Paul Krugman, the New York Times’ liberal with no conscience, posted an opinion piece in which he offered a solution to the current economic situation: lie to Americans to get them to buy into another round of massive stimulus spending.
Suppose that Obama announces that we face a clear and present danger from Ruritania, and that to meet that threat we need immediate investment in roads and rail (to move troops, of course). The economy surges on the emergency spending — and newly employed men and women at last get to move out of their relatives’ basements. Home construction surges.
Then Obama apologizes, says that his advisers have learned that there is no such country as Ruritania, and cancels the program. But we still have the new roads and rail links; plus, the surge in housing demand is now self-sustaining, and the economy remains strong.
Obama did enough lying to get the first round of hundreds of billions (or over a trillion depending on how it’s counted) of dollars of government spending. That round did nothing. The bigger problem with this plan is that it intentionally creates yet another bubble. What happens when Obama announces that we built all that for nothing, no war is coming, and that Ruritania is a country that exists only in works of fiction? Those family members will be right back in Mom’s basement in no time. We saw it with the first Obama stimulus, we’ll see it again.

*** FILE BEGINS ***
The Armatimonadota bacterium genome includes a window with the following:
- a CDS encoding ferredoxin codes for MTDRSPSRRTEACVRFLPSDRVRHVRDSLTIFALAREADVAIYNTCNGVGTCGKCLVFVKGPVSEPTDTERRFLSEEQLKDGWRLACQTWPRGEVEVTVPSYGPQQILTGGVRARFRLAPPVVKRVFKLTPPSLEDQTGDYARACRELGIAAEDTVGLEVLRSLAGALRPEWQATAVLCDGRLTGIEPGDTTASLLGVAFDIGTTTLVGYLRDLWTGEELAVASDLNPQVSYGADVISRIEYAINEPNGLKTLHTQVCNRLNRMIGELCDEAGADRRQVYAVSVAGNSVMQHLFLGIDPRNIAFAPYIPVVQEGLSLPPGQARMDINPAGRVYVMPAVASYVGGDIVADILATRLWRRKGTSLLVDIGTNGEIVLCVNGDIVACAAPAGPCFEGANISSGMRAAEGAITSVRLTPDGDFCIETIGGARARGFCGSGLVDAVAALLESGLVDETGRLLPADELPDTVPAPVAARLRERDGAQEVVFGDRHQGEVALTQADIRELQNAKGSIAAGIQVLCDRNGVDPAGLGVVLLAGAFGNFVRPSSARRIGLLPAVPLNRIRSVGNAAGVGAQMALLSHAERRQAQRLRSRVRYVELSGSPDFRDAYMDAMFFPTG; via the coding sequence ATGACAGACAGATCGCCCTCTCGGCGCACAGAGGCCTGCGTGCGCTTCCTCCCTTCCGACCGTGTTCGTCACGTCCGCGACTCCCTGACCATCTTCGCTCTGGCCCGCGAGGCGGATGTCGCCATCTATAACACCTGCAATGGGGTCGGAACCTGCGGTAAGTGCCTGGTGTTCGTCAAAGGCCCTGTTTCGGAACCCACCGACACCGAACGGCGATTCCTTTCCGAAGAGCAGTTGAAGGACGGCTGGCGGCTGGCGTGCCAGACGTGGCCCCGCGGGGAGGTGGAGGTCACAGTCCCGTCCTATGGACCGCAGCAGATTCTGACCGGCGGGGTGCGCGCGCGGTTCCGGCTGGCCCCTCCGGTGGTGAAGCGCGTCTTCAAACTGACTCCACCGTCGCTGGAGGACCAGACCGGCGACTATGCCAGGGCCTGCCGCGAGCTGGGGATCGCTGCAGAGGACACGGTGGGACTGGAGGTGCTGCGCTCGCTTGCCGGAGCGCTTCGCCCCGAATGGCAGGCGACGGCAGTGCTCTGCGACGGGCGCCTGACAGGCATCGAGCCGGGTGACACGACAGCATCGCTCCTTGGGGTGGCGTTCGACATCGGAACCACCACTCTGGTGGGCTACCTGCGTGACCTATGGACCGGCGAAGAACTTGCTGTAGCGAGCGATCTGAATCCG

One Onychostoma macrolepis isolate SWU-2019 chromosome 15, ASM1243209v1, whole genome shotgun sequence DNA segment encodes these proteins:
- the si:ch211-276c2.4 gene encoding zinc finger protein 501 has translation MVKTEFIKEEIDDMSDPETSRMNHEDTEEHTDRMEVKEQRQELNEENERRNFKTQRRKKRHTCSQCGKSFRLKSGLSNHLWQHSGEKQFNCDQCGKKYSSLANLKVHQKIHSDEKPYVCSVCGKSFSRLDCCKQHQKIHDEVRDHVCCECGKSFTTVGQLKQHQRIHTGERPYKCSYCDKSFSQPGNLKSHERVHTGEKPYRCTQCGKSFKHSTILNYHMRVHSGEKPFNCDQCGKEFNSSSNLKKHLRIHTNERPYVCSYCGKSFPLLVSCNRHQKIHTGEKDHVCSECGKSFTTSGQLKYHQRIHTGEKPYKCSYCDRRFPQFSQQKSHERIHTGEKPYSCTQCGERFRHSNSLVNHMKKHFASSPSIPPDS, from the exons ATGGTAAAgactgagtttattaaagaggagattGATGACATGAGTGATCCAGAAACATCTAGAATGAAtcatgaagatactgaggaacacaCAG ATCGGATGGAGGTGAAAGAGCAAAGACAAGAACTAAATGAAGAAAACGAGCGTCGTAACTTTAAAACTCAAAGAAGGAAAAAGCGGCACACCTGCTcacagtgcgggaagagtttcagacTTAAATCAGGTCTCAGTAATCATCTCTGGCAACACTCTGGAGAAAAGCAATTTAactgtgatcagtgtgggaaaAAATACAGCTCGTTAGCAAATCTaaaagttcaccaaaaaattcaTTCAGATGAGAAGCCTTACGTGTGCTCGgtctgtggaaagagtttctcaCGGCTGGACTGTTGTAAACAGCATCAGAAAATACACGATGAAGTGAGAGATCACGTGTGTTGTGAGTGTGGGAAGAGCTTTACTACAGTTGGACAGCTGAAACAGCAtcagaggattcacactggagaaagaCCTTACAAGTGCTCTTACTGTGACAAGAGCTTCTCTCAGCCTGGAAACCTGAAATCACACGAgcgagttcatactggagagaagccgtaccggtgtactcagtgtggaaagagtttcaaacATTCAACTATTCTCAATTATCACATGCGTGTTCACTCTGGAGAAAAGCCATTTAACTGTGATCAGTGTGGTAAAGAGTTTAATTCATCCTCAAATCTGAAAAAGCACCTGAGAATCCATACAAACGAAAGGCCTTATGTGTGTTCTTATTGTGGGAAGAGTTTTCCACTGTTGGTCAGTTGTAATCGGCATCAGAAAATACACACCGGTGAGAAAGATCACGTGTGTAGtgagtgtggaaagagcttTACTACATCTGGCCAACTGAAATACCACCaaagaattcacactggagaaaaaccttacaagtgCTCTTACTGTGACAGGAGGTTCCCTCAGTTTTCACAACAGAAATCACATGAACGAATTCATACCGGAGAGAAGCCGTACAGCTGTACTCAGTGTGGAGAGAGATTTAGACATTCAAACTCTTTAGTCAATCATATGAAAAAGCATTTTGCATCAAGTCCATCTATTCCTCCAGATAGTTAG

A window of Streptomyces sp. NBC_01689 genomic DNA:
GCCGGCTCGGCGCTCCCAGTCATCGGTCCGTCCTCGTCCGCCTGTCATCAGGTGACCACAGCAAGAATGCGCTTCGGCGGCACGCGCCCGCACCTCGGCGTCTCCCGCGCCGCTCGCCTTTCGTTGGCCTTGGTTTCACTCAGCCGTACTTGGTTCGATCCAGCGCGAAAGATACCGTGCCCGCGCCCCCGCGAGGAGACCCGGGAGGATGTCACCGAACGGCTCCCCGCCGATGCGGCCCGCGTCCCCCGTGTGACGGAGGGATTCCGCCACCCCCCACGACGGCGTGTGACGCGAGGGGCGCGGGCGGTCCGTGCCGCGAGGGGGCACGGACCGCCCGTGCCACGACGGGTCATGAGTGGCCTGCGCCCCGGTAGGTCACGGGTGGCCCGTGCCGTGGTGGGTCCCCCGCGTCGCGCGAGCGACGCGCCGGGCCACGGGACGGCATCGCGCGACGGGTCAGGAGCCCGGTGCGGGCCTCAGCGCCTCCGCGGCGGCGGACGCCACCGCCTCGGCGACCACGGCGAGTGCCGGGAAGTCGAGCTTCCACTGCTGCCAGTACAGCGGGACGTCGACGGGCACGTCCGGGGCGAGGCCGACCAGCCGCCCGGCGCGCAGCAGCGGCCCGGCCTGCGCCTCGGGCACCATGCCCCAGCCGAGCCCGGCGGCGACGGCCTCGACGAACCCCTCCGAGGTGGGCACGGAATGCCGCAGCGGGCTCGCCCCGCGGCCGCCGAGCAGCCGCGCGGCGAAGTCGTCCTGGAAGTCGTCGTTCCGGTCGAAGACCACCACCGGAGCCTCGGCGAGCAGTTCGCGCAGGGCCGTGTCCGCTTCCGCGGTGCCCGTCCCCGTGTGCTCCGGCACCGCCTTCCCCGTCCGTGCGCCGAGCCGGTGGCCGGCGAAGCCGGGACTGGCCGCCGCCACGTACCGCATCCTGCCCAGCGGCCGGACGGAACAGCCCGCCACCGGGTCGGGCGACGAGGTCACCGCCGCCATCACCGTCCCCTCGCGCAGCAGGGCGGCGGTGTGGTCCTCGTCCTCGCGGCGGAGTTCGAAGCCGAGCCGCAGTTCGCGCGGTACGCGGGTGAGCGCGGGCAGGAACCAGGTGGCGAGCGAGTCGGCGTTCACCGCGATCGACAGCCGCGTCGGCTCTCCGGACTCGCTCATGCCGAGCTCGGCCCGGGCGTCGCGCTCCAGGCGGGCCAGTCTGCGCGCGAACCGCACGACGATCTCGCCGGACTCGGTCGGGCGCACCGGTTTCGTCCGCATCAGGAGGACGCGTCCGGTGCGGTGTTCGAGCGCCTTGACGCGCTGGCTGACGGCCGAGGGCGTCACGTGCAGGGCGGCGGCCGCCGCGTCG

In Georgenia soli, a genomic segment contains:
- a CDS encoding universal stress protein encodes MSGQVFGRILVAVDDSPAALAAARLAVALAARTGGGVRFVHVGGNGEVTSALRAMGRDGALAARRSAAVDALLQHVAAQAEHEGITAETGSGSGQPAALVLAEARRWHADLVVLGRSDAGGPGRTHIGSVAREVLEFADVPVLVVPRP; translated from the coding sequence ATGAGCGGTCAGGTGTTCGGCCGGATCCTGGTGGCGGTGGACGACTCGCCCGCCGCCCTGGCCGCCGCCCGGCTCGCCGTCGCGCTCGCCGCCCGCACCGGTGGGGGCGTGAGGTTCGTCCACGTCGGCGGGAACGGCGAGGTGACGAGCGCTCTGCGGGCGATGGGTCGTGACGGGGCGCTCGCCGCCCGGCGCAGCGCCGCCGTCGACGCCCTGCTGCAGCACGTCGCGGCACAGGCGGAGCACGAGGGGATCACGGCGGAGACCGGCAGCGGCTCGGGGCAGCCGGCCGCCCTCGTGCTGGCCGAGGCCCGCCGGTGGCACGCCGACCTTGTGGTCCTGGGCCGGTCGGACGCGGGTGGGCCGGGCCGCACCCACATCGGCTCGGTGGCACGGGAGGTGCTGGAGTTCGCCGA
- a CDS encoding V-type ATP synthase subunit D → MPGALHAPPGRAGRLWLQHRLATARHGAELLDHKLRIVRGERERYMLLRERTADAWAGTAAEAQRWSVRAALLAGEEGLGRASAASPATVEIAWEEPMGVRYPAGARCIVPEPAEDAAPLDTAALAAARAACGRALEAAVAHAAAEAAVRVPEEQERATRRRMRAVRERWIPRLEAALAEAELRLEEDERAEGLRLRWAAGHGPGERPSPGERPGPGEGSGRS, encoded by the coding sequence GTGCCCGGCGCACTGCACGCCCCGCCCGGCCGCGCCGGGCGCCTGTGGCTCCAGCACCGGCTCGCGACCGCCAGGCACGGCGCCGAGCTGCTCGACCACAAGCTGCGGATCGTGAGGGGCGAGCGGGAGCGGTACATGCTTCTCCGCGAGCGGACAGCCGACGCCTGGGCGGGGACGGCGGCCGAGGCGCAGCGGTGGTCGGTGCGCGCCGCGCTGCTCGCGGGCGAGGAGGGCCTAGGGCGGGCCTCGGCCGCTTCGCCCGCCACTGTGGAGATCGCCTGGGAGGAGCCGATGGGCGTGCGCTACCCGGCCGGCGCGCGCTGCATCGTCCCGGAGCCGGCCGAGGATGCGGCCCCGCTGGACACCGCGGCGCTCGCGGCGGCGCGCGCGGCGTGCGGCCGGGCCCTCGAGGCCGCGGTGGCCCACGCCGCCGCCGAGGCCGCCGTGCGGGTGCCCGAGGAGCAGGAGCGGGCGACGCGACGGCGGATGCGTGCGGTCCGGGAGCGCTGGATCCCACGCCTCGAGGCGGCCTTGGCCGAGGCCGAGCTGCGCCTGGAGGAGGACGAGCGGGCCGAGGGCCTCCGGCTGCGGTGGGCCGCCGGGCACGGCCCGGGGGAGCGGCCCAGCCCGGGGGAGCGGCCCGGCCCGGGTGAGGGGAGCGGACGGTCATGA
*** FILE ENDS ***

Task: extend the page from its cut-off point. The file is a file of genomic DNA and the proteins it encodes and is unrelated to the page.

Artificial demand is the bugle call of Keynesian progressives. Create an economy around artificial demand – a bubble. Eventually those bubbles burst (housing is a prime example of Keynesian bubble building and the eventual bust). We need to unleash the free market and give it certainty of opportunity.
Certainty does not come about by deceiving business owners and citizens. Confidence will come when the government backs off of businesses and let’s them do what they do best – invest, hire, build, make money.
Perhaps Krugman and his ilk should stop bashing the wealthy and corporations and instead get out of the way so more of us can join the ranks of the corporate jet owners.